Used 2011 Maserati Quattroporte S Review
Some things just sound better in Italian. In English, Giuseppe Verdi would be a rather pedestrian "Joe Green." Likewise, would you shell out over $120,000 for a car that is simply called the "four-door?" Call it the 2011 Maserati Quattroporte, however, and suddenly it doesn't sound so plain.
For Maserati, the Quattroporte name dates back to the 1960s when large, fast sedans from Italy were a rarity. The current model represents the fifth generation of this car, and its Pininfarina-designed bodywork helped put Maserati in front of many new buyers after years of troubled coupes and convertibles. But this model has been around since 2004, and is beginning to show its age in the face of newer four-door luxury models from England and Germany. Nevertheless, the Maserati Quattroporte still manages to touch all of the necessary bases, making it a memorable luxury sedan.
The 2011 Maserati Quattroporte delivers a smooth and quiet ride that rivals that of cars from any other luxury brand, along with that certain little Italian ingredient -- passion. An even though power output from the available V8 engines is less than that of its rivals, the Quattroporte manages to engage and excite. This car's handling is also noteworthy, even in its base-model configuration.
Unfortunately, the Quattroporte has received few updates in the six years since its debut. The 2011 Mercedes-Benz S-Class still defines the market segment and is available in several different models, from a hybrid to the wild AMG variants, and provides more contemporary technological features. The 2011 Porsche Panamera is also worth a look for its surprising levels of sophistication and performance, as are the latest examples of the 2011 Audi A8 and 2011 Jaguar XJ. Most of these alternatives also have a starting price well below that of the Maserati. But if you've got a thing for Italian passion, you'd be remiss to pass up the 2011 Maserati Quattroporte.
performance & mpg
The base 2011 Maserati Quattroporte is powered by a 4.2-liter V8 that produces 400 horsepower and 339 pound-feet of torque. Both the Quattroporte S and GT S models receive a 4.7-liter V8 that increases output to 425 hp and 361 lb-ft of torque. Either engine is paired with a six-speed automatic transmission.
Maserati estimates 0-60-mph acceleration at 5.6 seconds for the base model and 5.4 seconds for the S. The GT S, making use of its launch control system, is expected to make the same run in only 5.1 seconds. The EPA estimates fuel economy at 11 mpg city/17 mpg highway and 14 mpg in combined driving for the 4.2-liter V8, while the 4.7-liter engine is rated at 1 mpg greater on the highway.
Standard safety features for all 2011 Quattroportes include antilock brakes, stability control, traction control, front-seat side airbags and full-length side curtain airbags.
The 2011 Maserati Quattroporte won't win any races against some of its more athletic competition, but it will certainly have enough power and handling to stir the soul of the average driver. The six-speed automatic transmission makes the best of the available power with smooth and crisp shifts.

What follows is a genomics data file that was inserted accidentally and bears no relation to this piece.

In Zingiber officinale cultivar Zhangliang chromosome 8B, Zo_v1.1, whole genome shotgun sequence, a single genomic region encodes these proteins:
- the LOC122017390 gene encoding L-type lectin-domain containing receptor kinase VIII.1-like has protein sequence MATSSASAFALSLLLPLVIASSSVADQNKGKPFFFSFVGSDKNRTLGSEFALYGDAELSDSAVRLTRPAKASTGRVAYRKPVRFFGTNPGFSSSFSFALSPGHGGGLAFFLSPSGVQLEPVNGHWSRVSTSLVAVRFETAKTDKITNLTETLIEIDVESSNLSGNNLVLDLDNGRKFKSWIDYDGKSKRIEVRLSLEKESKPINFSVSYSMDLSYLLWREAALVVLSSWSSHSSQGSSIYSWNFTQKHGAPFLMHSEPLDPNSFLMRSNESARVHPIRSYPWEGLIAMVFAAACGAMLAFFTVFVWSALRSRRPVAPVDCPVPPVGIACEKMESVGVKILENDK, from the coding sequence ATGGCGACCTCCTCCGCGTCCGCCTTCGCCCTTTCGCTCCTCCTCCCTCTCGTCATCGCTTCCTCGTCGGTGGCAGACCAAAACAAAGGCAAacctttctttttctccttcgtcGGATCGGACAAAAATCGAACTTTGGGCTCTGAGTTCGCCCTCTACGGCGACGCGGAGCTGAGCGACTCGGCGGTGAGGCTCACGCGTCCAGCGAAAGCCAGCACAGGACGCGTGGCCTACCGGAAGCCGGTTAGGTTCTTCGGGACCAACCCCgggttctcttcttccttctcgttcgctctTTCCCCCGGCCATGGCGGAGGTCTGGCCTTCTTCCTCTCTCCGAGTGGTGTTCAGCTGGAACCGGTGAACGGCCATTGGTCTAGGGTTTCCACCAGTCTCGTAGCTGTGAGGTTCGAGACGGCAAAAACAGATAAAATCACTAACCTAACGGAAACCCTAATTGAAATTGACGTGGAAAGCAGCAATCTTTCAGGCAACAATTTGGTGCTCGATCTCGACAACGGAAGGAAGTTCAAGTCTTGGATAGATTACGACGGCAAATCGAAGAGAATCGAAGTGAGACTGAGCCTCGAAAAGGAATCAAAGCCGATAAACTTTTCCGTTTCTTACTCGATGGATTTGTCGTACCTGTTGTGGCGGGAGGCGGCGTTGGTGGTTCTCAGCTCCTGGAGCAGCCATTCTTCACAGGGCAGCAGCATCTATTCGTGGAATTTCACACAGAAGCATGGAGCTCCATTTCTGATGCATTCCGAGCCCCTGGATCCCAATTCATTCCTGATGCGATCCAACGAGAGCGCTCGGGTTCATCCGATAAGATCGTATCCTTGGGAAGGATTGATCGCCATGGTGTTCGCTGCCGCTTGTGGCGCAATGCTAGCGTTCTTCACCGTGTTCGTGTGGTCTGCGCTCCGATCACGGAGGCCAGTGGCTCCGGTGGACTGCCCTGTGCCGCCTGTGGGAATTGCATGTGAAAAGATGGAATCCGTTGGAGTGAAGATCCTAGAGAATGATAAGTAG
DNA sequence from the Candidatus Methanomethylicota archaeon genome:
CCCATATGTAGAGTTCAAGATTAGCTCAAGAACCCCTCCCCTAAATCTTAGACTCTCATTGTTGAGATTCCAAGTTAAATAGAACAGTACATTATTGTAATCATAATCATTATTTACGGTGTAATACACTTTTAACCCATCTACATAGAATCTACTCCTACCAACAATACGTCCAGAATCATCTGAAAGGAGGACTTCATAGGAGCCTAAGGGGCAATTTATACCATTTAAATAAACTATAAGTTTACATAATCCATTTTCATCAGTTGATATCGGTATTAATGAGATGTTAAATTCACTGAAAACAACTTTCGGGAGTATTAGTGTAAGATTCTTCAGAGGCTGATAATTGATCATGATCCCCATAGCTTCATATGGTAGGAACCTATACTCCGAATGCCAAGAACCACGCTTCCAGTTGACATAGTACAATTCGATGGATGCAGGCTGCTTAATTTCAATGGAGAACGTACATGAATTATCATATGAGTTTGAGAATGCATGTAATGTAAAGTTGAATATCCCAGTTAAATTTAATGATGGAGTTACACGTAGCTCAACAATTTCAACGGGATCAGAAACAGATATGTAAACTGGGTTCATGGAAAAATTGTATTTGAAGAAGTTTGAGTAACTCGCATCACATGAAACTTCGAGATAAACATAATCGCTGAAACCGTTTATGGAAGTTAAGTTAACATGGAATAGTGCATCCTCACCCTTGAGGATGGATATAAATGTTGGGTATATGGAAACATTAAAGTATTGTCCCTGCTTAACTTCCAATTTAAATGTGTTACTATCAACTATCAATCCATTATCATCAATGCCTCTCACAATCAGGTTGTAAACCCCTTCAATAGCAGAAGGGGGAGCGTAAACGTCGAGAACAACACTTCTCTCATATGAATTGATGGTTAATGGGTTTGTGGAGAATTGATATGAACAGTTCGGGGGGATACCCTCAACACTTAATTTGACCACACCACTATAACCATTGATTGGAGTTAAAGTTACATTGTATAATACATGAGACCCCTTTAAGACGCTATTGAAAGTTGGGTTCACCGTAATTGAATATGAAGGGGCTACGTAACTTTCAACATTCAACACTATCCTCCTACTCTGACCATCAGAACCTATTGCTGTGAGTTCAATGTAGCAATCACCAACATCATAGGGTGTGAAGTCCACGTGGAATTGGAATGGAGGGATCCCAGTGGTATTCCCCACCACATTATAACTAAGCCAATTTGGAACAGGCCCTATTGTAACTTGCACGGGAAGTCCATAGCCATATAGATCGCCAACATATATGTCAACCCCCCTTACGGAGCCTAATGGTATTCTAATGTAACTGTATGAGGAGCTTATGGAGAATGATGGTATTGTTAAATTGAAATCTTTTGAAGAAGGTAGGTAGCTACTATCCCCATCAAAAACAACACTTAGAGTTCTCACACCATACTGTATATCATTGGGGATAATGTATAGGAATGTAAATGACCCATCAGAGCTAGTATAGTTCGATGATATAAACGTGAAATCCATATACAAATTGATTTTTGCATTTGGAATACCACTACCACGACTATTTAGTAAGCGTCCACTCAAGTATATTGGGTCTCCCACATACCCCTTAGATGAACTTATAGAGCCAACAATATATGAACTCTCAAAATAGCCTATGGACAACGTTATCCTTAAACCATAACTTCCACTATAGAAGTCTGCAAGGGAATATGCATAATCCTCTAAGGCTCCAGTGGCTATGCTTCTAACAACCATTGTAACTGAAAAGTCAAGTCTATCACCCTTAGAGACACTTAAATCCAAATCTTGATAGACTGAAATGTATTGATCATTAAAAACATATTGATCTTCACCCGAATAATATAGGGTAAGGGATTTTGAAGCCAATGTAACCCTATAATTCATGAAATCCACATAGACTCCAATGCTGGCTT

Despite its weight of about 4,400 pounds, the long Maserati is surprisingly competent on serpentine roads thanks to excellent steering feel and body control. The base model Quattroporte delivers a luxurious and tranquil highway ride. Opting for the S and GT S models will stiffen up the ride some, but certainly not to the point where it becomes intrusive.
The Quattroporte's interior is just what you'd expect from a luxury sedan of this stature. Nearly every surface is covered in either supple leather or rich wood trim. Furthermore, Maserati buyers may choose an interior treatment from a dizzying array of color and materials to suit their particular tastes.
Controls are fairly intuitive and easy to operate, with the Bose multimedia system featuring a clever infrared proximity sensor that automatically summons the proper audio or navigation menu to the screen when your finger moves close to the desired button.
Technically, the Maserati Quattroporte can seat up to five passengers, but judging from the deeply contoured outboard rear seats, only four would really be comfortable. All seats are supportive and comfortable for long stretches, but taller drivers may find the accommodations lacking in headroom. The trunk can hold up to 16 cubic feet, which is plenty for a few golf bags and suitcases.
edmunds expert review process
This review was written by a member of Edmunds' editorial team of expert car reviewers. Our team drives every car you can buy. We put the vehicles through rigorous testing, evaluating how they drive and comparing them in detail to their competitors.
We're also regular people like you, so we pay attention to all the different ways people use their cars every day. We want to know if there's enough room for our families and our weekend gear and whether or not our favorite drink fits in the cupholder. Our editors want to help you make the best decision on a car that fits your life.